By: Dr. Richard G. Boles – Sept. 26, 2022

What is ADHD? Basically, ADHD is the result of inadequate executive function in the prefrontal cortex. The condition occurs when executive function is insufficient to focus the mind during non-preferred tasks (inattention), and to regulate behavior when challenged by emotions (impulsivity, hyperactivity).

Severity: Although often not considered to be a serious condition, this is often far from reality. Through inattention and impulsivity, people with ADHD have substantially increased rates of injury and death from accidents (especially auto), drug and alcohol abuse, obesity (overeating), and multiple diseases (e.g., STDs from unsafe sex, lung cancer from smoking). Additionally, impulsivity in ADHD leads to increased incidence of school dropout, unemployment, criminality, divorce, and unplanned pregnancy. Given the increased risks involved, robust treatment of ADHD is often advocated and appropriate.

Drugs v. supplements: Medical treatments for ADHD consist of diet and drugs. Multiple dietary nutrients have been shown in studies to be helpful, and since the dosing is generally quite high, intervention is generally done by dietary supplementation. Dietary supplementation has the following potential advantages over medications*:

  • The stimulant medications often prescribed for ADHD often have significant side effects. In contrast, dietary supplementation rarely has appreciable side effects.
  • People with ADHD are often described as being more creative, interesting, humorous, empathic, spontaneous, courageous, and energetic. These benefits can be lessened or abolished by the medications prescribed, but not by dietary supplementation.

*Note that Dr. Boles does not advocate against the use of medication in ADHD. While some milder cases can be adequately treated with dietary supplementation alone, in many other cases dietary supplementation plus diet is appropriate. ADHD has a serious condition, every case is different, and treatment needs to be individualized.

Neurodevelopmental Disease (NDD): ADHD is an NDD. Other diseases in this category include autism, intellectual disability, and epilepsy. In recent years, the use of whole genome (DNA) sequencing in thousands of cases has elucidated the underlying causes of NDD. While the causes are complex, many of the pathways are amenable to dietary supplementation. These include mitochondrial function, other aspects of metabolism, membrane fluidity, and the neurotransmitter excitation-to-inhibition ratio. Through NeuroNeeds®, Dr. Boles has spearheaded the development of several dietary supplementation products for NDDs.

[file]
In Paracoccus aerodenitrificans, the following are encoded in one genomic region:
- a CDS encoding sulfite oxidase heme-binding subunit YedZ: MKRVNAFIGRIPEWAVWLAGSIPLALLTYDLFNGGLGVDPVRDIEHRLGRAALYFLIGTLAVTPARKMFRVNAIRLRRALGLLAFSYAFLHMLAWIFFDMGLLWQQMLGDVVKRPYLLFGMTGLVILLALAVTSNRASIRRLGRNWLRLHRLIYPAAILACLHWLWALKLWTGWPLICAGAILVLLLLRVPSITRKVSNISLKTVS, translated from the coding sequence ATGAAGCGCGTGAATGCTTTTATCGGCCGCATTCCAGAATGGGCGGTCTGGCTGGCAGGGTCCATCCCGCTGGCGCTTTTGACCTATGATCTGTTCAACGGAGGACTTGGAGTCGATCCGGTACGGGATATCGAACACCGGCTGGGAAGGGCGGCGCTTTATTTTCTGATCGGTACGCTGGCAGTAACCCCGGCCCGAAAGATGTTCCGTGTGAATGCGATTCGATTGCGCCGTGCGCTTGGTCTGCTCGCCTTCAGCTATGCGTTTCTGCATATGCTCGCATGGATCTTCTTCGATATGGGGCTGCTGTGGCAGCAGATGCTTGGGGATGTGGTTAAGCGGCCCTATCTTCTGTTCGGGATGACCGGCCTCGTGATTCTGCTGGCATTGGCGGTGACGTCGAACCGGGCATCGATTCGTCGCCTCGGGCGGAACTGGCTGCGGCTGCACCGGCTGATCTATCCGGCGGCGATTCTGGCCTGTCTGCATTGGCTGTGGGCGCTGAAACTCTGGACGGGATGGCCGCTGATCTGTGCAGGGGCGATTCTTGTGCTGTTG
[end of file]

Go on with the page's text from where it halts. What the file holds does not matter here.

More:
The product line shown below is Dr. Boles’ premium line for people with NDD. In general, his patients with various NDDs have done very well on these products, including those with substantial ADHD. One of his own sons is on these products, which has made a significant difference in his ADHD.

However, this product line is not appropriate for everybody. Those with lesser degrees of disease, and/or tighter budgets, have asked for a simpler, yet effective, dietary treatment. For these people, FocusNeeds® was developed.

Less intense disease or anyone wanting improved focus:

FocusNeeds is designed to be a single product for optimized dietary supplementation to assist focus. Its use is appropriate in the following situations:

  • Mildly-affected people
    • Including, some siblings of people with more-substantial NDD
  • Those on tighter budgets
  • People wanting the simplicity of a single product to buy
  • Anyone wanting to boost their focus, whether or not they have a diagnosis

The ingredients include essentially every dietary supplement shown in clinical studies to help with attention and/or impulsivity.


  • Acetylcarnitine
  • Vitamins: B2, B6, B9 (folate), B12, D
  • Minerals: magnesium, zinc
  • L-theanine (calming ingredient natural to teas)

Omega-3 fatty acids:

  • High-dose DHA+EPA from fish oil sufficient for excellent heart health
    • Also, assists general health including skin, hair & nails
  • Phospholipid-bound omega-3s from krill oil for excellent brain health**
    • Astaxantin, a powerful antioxidant natural to krill
  • Phosphatidylserine from sunflower seed

**Note that most popular brands of omega-3 fatty acids contain fish oil. However, omega-3s from fish oil cannot directly enter the brain. Omega-3 fatty acids almost exclusively enter the brain via the MFSD2A system, which requires phospholipid binding. Omega3s from krill are naturally bound to phospholipids.

To learn more, see

Disclosure: Dr. Boles is the Chief Medical & Scientific Officer for NeuroNeeds LLC, the start-up company that makes SpectrumNeeds®, EnergyNeeds®, QNeeds®, OmegaNeeds®, FocusNeeds®, and CalmNeeds®. As such, he may receive financial compensation based upon by efforts and/or the success of the company. You are under no obligation to purchase this or any products, whether recommended by Dr. Boles or another health care provider. As always, it is recommended that you contact your physician regarding these products and all other changes to disease management.

The Content within this article and NeuroNews Blog is not intended to be a substitute for professional medical advice, diagnosis, or treatment. Always seek the advice of your physician or other qualified health provider with any questions you may have regarding a medical condition. Never disregard professional medical advice or delay in seeking it because of something you have read on this Blog.